Ma Jun, director of the Institute of Public and Environmental Affairs (IPE), an environmental research NGO in Beijing, said another reason that China has not yet set a “carbon cap” target in the new Five-Year Plan might be that China has not yet conducted enough research on how to best achieve its new carbon neutrality goal. 

Meanwhile, other experts say China has a history of overachieving its targets and this needs to be taken into account.

“Looking back, most of the targets – from renewable energy installed capacity through to CO2 intensity – were overperformed. We cannot calculate the trajectory simply based on the targets illustrated in the 14th Five-Year Plan outline and say that they will not be sufficient for [the 2060 climate neutrality pledge],” Hu Min, executive director of the Innovative Green Development Program, said. 

Zou Ji, China president of the Energy Foundation, previously told Reuters that it is “very possible” that China could in reality reach the emission cap before or by 2025.


Many critics have noted that the Five-Year Plan does not resolve the division of interests between advocates for continued industrial growth and those fighting for climate progress in China.

The modest targets also appear to confirm some experts’ prediction that Beijing would give regions leeway to focus on growth and build new coal-fired power stations to head off energy shortages.

China put nearly 40 gigawatts (GW) of new coal-fired power into operation last year, three times the amount built elsewhere in the world, and it now has 247 GW under development. 

The energy regulator was reprimanded in January for failing to control coal capacity, but with energy security a priority, it isn’t certain China will discourage new projects.


Besides concerns about economic growth and energy security, a central bank official said recently that the pull-out of high-carbon industries in China might bring systemic financial risks.

“The green and low-carbon development of China’s economy has become an inevitable trend. As the traditional high-carbon industries gradually pull out, the corresponding financial resources invested might be re-evaluated. This might bring systemic financial risks,” said Wang Xin, head of the research bureau at the Peoples Bank of China, at a recent forum in Shanghai, according to a report by state-owned Shanghai Securities News on Monday.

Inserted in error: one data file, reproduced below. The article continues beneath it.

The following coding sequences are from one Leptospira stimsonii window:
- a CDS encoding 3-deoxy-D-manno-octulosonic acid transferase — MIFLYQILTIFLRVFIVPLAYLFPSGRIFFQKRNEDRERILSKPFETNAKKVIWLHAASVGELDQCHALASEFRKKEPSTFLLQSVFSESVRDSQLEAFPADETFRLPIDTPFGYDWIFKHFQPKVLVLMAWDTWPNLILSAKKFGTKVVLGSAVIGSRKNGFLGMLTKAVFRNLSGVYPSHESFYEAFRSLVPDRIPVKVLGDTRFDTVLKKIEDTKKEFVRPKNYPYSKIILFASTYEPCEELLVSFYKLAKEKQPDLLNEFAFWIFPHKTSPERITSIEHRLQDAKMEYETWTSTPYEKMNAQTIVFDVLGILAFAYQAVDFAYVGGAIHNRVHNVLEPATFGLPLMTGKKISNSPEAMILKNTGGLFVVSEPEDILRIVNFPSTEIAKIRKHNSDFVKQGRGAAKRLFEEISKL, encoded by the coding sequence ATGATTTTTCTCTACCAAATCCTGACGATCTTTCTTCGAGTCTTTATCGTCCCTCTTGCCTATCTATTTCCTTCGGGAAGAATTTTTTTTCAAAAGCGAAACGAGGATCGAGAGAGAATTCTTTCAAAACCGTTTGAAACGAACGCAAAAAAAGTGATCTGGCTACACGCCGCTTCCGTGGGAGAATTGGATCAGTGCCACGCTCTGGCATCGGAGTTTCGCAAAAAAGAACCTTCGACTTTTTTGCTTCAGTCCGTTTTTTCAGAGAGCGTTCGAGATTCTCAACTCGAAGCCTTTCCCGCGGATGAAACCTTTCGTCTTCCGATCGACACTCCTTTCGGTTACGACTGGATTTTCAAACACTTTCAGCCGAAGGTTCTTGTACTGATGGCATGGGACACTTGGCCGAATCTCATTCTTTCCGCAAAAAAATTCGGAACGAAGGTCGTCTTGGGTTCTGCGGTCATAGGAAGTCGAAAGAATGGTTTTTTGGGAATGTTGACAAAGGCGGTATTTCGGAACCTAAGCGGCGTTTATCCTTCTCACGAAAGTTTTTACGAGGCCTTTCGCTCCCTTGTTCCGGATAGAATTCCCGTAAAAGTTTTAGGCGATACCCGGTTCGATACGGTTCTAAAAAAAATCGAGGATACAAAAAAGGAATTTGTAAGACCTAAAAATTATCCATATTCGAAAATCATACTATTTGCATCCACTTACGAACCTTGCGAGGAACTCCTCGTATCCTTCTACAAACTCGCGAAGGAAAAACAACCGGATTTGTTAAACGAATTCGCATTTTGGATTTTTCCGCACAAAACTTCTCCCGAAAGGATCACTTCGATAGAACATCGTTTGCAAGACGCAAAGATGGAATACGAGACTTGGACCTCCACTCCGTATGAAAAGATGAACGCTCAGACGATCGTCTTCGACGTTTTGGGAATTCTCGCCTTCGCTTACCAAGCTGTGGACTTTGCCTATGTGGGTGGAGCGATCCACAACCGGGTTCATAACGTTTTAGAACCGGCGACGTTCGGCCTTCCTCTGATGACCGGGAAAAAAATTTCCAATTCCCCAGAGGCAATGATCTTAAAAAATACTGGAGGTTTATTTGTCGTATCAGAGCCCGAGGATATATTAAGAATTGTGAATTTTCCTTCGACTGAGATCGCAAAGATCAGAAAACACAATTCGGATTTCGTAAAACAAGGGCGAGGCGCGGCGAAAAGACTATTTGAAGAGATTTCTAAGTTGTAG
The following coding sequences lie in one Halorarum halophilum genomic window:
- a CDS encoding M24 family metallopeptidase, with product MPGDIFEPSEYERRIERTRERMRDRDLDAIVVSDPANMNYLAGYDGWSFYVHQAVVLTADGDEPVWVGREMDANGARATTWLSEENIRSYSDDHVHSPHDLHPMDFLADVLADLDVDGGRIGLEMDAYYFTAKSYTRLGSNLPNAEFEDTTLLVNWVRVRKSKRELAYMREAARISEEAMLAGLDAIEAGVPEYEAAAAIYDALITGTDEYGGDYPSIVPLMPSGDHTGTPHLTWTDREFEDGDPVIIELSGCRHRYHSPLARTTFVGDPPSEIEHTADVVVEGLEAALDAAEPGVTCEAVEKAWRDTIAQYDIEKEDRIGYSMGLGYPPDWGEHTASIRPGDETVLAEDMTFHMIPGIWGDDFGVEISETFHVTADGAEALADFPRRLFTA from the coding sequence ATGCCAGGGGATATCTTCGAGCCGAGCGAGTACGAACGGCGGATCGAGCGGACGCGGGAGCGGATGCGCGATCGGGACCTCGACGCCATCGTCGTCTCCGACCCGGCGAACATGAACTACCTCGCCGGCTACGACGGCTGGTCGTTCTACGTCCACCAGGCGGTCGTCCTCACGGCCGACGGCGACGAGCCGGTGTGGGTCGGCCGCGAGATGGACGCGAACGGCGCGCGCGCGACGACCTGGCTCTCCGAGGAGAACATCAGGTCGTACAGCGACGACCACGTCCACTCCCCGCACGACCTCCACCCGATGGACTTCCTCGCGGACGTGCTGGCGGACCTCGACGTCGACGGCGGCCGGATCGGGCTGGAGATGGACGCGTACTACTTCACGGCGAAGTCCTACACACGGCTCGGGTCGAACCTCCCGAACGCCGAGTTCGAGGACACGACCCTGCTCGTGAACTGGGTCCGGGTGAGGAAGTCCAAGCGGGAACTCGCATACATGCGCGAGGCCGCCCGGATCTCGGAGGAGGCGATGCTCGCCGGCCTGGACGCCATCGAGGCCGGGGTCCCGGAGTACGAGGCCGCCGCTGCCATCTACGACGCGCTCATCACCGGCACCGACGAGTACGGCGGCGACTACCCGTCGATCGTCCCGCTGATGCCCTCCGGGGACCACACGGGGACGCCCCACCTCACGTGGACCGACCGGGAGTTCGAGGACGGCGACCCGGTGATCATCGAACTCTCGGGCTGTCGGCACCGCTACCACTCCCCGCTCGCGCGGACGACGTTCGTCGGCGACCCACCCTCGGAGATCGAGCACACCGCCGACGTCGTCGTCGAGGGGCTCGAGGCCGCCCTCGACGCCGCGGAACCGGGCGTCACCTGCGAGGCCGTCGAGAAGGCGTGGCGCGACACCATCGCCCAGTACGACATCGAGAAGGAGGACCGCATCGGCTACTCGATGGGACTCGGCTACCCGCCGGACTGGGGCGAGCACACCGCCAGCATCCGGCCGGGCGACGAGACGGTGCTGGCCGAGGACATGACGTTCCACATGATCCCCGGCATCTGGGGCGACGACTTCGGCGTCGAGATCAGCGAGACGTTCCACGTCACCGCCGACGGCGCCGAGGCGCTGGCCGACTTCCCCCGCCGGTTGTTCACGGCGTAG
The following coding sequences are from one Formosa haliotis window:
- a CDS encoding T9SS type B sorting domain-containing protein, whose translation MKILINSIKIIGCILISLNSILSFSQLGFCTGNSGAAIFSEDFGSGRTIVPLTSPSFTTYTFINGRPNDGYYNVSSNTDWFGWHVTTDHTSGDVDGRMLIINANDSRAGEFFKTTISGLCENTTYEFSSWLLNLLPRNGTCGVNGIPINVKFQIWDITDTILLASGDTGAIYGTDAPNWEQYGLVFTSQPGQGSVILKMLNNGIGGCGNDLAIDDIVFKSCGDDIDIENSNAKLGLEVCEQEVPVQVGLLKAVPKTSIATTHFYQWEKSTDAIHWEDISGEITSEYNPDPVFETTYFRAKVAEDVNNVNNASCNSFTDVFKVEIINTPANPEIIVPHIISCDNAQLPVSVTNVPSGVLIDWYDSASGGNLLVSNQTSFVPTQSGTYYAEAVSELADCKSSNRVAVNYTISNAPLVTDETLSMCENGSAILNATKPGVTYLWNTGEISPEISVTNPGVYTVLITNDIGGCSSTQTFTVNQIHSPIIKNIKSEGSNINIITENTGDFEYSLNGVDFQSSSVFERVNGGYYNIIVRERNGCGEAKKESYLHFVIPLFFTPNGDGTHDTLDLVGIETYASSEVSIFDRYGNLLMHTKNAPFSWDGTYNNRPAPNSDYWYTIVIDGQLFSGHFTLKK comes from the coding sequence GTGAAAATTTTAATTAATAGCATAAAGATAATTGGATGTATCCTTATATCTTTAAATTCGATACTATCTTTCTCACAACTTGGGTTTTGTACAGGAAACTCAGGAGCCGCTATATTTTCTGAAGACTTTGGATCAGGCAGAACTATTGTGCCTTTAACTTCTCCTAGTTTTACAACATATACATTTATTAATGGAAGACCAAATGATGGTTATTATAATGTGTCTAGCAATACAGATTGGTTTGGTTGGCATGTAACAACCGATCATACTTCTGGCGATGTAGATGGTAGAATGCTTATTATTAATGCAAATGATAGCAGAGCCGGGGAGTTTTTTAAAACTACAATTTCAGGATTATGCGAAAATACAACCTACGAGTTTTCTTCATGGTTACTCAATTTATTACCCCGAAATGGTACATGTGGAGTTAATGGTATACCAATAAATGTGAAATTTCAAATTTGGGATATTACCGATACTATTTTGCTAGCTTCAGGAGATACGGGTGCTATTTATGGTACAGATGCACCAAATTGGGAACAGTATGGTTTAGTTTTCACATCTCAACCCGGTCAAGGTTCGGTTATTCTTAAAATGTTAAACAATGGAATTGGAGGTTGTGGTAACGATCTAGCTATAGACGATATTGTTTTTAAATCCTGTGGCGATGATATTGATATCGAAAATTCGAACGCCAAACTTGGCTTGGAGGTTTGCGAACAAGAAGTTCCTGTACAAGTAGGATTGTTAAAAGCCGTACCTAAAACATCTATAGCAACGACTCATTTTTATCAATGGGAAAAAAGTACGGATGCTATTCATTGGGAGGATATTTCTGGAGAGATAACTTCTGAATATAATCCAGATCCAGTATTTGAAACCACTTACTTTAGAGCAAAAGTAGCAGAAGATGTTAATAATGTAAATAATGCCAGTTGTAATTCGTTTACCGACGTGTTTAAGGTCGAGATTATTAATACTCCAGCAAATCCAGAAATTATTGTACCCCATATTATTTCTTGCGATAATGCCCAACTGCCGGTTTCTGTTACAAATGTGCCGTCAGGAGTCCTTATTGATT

Authorities should pay close attention to changes in macro-leverage ratios and conduct more comprehensive and accurate risk assessments and stress tests on the financial system, Wang added.

They will also study the establishment of a dynamic risk warning mechanism for financial institutions, which would trigger early intervention from deposit-taking institutions and insurers to problematic financial institutions, Wang said. 

Although the 14th Five-Year Plan is an important gauge of China’s commitment to tackling climate change in the near-term, the country’s intentions will be further clarified in the months ahead. 

As is typical, by the end of the year China will also release specific five-year plans for energy and electricity – and, for the first time, the Ministry of Ecology and Environment will publish a climate five-year plan and an emissions-peaking plan. Those plans will provide more granular detail on some of the major outstanding issues that will dictate China’s emissions. 

While addressing the general debate of the 75th session of the United Nations General Assembly via video in September, President Xi Jinping pledged that the nation will aim to be carbon-neutral by 2060. Under the 2015 Paris climate agreement, China will work toward ensuring peak emissions by 2030, before pushing for zero level by 2060.

This report was updated with further details on March 16.



Iris Hong

Iris Hong is a senior reporter for the China desk, and has special interests in fintech, e-commerce, AI, and electric vehicles. She began her career in 2006 and worked for Interfax News Agency and for PayPal before joining Asia Financial in July 2020. You can reach out to Iris on Twitter at @Iris23360981